Ah, but the fight did not end there, as the developer decided to go another round by appealing the Court of Special Appeals’ decision to the Court of Appeals. “Cleanwater Linganore” and the developer proceeded to battle it out for another round, and when the bell rang, the Court of Appeals scored round three in favor of the developer.
Specifically, the Court held in Lillian C. Blentlinger, LLC, William L. Blentlinger, LLC v. Cleanwater Linganore, Inc. et. al, 456 Md. 272, 173 A. 3d 549 (2017) (In the Court of Appeals of Maryland, No. 13, September Term 2017) that based on the language and legislative history of the State enabling legislation, the Annotated Code of Maryland, Land Use Article, Sections 7-301 through 7-306 (the “DRRA Statute”), as well as the relevant case law, in order to be a valid DRRA, a developer is not required to confer any “enhanced” public benefit to the local governing body. In other words, the Court of Appeals held that there is no evidence in the DRRA Statute, its legislative history or case law demonstrating the intent to require an enhanced public benefit as part of a DRRA and, therefore, the DRRA at issue in the case was found to be valid and supported by sufficient consideration. Based upon its findings and holding, the Court of Appeals reversed the lower appellate courts’ judgment and remanded the case back to the Circuit Court for Frederick County.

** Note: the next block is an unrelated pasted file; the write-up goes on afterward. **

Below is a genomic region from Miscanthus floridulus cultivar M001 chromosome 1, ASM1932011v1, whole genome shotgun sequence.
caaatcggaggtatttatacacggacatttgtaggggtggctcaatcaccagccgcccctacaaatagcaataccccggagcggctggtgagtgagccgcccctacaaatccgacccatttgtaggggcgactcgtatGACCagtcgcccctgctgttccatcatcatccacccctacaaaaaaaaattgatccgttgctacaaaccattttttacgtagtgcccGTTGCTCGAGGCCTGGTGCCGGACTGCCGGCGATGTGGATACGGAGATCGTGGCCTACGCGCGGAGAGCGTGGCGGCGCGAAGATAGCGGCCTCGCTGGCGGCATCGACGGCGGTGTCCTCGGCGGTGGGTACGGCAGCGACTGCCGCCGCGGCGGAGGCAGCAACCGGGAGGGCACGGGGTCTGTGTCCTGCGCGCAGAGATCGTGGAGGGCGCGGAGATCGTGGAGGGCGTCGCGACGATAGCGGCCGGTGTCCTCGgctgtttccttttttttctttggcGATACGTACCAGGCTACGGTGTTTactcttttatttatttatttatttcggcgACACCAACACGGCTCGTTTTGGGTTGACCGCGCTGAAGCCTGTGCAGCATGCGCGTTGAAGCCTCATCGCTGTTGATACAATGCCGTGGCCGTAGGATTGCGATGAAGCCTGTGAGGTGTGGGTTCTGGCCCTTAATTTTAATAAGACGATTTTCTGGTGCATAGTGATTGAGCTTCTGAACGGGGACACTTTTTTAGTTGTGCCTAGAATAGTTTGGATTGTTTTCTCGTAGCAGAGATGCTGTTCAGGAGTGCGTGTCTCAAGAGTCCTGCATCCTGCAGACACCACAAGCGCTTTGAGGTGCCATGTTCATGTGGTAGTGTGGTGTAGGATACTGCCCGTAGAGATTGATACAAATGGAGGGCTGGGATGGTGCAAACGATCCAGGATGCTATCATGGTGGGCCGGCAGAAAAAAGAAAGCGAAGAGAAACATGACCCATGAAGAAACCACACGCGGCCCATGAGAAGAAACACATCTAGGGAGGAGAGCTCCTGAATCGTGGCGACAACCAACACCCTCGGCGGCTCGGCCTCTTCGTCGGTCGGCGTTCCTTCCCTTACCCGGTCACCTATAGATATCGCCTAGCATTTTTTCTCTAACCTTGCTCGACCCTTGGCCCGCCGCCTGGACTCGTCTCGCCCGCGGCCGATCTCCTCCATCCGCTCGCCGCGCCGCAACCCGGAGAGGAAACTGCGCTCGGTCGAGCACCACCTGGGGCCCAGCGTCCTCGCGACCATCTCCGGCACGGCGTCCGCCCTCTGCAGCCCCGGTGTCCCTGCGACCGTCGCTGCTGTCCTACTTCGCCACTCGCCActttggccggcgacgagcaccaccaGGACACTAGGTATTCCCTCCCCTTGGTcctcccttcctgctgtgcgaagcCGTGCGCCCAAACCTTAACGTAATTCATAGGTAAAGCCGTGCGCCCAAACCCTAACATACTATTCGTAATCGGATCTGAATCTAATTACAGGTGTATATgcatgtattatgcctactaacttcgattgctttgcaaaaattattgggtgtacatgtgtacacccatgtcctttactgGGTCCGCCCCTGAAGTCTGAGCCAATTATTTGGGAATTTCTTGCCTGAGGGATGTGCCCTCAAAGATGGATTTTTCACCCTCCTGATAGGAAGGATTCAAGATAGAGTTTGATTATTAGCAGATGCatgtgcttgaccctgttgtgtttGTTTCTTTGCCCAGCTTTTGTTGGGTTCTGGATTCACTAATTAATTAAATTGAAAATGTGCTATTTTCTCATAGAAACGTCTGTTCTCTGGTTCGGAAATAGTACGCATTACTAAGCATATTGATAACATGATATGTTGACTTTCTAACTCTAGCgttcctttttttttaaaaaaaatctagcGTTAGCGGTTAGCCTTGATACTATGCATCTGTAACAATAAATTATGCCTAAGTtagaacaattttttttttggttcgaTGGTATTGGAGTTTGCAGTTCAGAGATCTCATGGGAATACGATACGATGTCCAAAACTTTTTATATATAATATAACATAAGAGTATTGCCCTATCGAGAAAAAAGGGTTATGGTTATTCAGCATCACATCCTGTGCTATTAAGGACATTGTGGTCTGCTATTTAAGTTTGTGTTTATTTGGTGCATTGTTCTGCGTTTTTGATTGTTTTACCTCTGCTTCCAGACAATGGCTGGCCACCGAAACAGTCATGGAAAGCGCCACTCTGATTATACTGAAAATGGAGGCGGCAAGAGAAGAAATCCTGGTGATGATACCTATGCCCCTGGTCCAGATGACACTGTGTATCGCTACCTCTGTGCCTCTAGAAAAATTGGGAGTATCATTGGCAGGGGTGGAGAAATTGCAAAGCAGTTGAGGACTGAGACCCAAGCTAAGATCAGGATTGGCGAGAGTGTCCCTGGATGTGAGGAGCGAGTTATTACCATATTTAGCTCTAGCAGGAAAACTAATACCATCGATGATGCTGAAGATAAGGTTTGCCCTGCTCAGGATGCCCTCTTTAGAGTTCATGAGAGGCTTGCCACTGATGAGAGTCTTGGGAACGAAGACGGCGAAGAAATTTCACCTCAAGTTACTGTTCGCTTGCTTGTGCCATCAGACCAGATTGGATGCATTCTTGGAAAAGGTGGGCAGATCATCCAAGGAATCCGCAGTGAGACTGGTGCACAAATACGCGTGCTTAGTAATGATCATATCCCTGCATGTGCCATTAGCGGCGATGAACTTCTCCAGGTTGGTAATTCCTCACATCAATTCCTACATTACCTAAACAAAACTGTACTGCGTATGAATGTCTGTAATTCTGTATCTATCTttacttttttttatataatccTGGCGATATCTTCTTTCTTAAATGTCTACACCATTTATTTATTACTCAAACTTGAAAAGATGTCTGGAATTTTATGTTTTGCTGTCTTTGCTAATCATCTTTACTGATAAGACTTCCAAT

This recent opinion further demonstrates the two sides of a DRRA: the enforceable rights and the concurrent responsibilities, and sets the stage for continuing battles likely to ensue in future cases. As new challenges and new cases continue to present themselves, which they inevitably will in the high stakes world of land development, it will be interesting to see how Maryland courts interpret the respective rights and responsibilities of developers and government bodies in enforcing DRRAs.
Opinions and conclusions in this post are solely those of the author unless otherwise indicated. The information contained in this blog is general in nature and is not offered and cannot be considered as legal advice for any particular situation. Accessing this blog and reading its content does not create an attorney-client relationship with the author or with Miles & Stockbridge. The author has provided the links referenced above for information purposes only and by doing so, does not adopt or incorporate the contents. Any federal tax advice provided in this communication is not intended or written by the author to be used, and cannot be used by the recipient, for the purpose of avoiding penalties which may be imposed on the recipient by the IRS. Please contact the author if you would like to receive written advice in a format which complies with IRS rules and may be relied upon to avoid penalties.